Temperatures in the Arctic region have reached the highest scientists have ever seen.
The revelation was outlined in the National Oceanic and Atmospheric Administration’s Arctic Report Card.
The scientists say that the average annual surface air temperature anomaly over land north of 60 degrees north was +1.3 Celsuis (+24.24 Fahrenheit), the highest in the observational record.
That record began in 1900.
The temperature difference represents a 2.9 Celsius (37.2 Fahrenheit) degree increase since the beginning of the 20th century.
“Arctic air temperatures are both an indicator and a driver of regional and global changes. Although there are year-to-year and regional differences in air temperatures due to natural random variability, the magnitude and Arctic-wide character of the long-term temperature increase is a major indicator of global warming,” the scientists behind the report said.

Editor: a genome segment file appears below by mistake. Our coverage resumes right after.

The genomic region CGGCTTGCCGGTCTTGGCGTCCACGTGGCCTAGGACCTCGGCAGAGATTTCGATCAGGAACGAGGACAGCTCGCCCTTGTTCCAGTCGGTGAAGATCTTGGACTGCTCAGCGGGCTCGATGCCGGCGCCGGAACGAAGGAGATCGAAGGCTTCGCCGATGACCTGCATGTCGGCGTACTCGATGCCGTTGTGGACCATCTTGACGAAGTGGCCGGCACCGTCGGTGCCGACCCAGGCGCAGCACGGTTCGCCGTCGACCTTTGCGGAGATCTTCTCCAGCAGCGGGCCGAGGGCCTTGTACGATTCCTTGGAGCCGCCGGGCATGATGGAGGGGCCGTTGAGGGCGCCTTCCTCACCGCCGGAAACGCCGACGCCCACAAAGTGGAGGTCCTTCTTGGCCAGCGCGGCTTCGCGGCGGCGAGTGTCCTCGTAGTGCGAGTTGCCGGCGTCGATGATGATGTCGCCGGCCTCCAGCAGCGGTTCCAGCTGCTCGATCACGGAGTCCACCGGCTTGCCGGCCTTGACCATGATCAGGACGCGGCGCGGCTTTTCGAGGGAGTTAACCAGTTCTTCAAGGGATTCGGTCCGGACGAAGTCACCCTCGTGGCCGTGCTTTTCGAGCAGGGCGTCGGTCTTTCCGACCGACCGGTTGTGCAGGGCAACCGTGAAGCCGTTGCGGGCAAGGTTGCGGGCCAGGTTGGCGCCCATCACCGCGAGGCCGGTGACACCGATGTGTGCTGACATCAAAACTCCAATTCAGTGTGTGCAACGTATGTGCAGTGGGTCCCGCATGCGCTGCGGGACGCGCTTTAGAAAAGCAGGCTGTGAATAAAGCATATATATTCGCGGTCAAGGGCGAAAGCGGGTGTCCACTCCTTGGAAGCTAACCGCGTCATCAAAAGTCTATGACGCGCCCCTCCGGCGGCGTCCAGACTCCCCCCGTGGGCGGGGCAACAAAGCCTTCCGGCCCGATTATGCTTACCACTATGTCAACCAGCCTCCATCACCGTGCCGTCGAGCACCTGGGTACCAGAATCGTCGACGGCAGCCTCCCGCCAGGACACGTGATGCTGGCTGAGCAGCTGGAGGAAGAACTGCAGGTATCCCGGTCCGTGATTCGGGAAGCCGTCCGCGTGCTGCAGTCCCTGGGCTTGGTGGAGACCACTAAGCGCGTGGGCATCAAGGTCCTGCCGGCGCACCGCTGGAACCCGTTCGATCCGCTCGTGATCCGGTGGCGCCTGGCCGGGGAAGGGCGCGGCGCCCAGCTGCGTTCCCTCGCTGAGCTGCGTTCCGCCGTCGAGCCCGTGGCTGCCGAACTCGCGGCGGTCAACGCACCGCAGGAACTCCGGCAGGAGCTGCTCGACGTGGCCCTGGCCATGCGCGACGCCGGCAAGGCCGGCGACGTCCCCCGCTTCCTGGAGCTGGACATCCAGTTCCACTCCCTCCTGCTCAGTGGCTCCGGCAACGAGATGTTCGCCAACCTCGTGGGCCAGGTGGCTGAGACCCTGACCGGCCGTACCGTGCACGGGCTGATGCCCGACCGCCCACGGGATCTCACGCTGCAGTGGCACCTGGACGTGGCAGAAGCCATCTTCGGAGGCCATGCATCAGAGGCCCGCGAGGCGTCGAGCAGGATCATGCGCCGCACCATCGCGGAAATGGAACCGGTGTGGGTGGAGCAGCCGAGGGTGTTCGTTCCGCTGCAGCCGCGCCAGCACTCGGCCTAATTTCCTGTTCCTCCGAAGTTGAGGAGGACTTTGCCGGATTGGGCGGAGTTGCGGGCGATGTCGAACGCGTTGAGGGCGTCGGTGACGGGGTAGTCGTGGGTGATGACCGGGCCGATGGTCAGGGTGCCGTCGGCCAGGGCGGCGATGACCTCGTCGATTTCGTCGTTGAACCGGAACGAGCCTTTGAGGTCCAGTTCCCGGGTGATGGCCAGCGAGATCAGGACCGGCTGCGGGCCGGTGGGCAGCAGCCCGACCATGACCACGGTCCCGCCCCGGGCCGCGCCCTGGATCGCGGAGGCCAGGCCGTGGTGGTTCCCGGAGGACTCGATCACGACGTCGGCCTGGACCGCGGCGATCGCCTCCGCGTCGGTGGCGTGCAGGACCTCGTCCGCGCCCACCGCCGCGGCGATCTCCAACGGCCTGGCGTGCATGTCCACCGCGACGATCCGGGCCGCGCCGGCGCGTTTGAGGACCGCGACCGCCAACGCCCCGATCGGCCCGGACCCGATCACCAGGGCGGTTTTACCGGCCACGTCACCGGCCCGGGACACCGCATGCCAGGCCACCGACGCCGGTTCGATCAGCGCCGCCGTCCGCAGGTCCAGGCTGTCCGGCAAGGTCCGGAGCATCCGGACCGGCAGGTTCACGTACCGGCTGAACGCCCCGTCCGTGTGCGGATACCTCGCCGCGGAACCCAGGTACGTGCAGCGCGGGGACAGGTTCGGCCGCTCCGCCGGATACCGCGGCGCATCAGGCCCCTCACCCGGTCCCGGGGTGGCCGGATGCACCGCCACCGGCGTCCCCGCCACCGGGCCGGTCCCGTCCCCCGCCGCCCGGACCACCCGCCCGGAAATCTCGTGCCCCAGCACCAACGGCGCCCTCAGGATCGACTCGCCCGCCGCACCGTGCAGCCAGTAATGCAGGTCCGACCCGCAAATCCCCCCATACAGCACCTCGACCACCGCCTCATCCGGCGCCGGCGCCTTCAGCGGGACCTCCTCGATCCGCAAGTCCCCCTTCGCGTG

“Warming is happening more than twice as fast in the Arctic than anywhere else in the world. We know this is due to climate change,” NOAA chief scientist Rick Spinrad added to reporters in San Francisco at a meeting of the American Geophysical Union.
The high temperatures are contributing to more snow melting and more sea ice breaking off.
This is negatively affecting fish and walruses, among other animals.
“Changes in sea ice alone are having profound effects on the marine ecosystem (fishes, walruses, primary production) and sea surface temperatures,” the administration’s report card said.
The sea ice extent was the smallest on record at the winter maximum.
This year’s report is the 10th annual.